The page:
That's it, good job !
A number a, is called a fixed point of a function f(a)=a. Let f(x) be a continuous function that is differentiable everywhere. However, the derivative of f(x) is never equal to one, (f ' (x) cannot equal 1), for any x in its domain. Prove that the function, f, cannot have more than one fixed point.
i got this answer:
In other words, fixed points of a function are the intersection of the function and the line y=x.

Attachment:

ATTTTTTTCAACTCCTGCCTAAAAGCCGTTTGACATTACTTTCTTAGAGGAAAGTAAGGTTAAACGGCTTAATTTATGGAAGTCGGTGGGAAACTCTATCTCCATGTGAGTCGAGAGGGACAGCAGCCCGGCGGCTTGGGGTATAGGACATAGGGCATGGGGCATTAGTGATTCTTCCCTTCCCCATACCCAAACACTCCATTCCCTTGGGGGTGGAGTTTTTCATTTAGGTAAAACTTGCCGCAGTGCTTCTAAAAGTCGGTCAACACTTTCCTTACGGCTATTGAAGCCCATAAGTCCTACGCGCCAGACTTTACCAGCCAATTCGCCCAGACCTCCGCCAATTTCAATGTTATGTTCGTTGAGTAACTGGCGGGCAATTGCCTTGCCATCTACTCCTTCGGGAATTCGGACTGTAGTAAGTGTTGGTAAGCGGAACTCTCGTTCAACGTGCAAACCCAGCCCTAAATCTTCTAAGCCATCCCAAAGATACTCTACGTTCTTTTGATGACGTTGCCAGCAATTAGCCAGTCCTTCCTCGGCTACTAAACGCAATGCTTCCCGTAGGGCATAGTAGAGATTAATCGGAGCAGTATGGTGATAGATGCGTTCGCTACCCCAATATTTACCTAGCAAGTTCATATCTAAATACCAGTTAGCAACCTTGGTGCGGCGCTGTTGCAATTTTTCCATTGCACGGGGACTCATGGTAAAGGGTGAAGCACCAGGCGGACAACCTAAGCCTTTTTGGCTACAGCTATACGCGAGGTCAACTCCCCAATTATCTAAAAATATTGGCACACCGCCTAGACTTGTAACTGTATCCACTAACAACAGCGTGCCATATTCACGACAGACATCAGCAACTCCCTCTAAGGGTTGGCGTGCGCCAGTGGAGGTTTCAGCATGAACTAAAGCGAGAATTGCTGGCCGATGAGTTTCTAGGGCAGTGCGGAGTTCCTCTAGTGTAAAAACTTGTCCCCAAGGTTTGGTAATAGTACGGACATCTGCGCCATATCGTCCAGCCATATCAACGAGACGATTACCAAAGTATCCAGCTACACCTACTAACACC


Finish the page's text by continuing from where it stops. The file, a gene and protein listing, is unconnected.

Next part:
Thus, the idea here is that, if f'(x) =/= 1, then either f'(x) > 1 or < 1 for all x in its domain. If it has a fixed point, then the curve will never "turn" back towards the line y=x again. Thus, it can't have more than one fixed point.
It should be easier to recast the scenario into the number of roots of g(x) = 0 where g(x) = f(x) - x, with the same domain as f(x).
Given f'(x) =/= 1, g'(x) = f'(x) - 1 =/= 0.
Thus, g(x) is either a strictly increasing or strictly decreasing function ==> g(x) = 0 cannot have more than 1 root, for any x in its domain.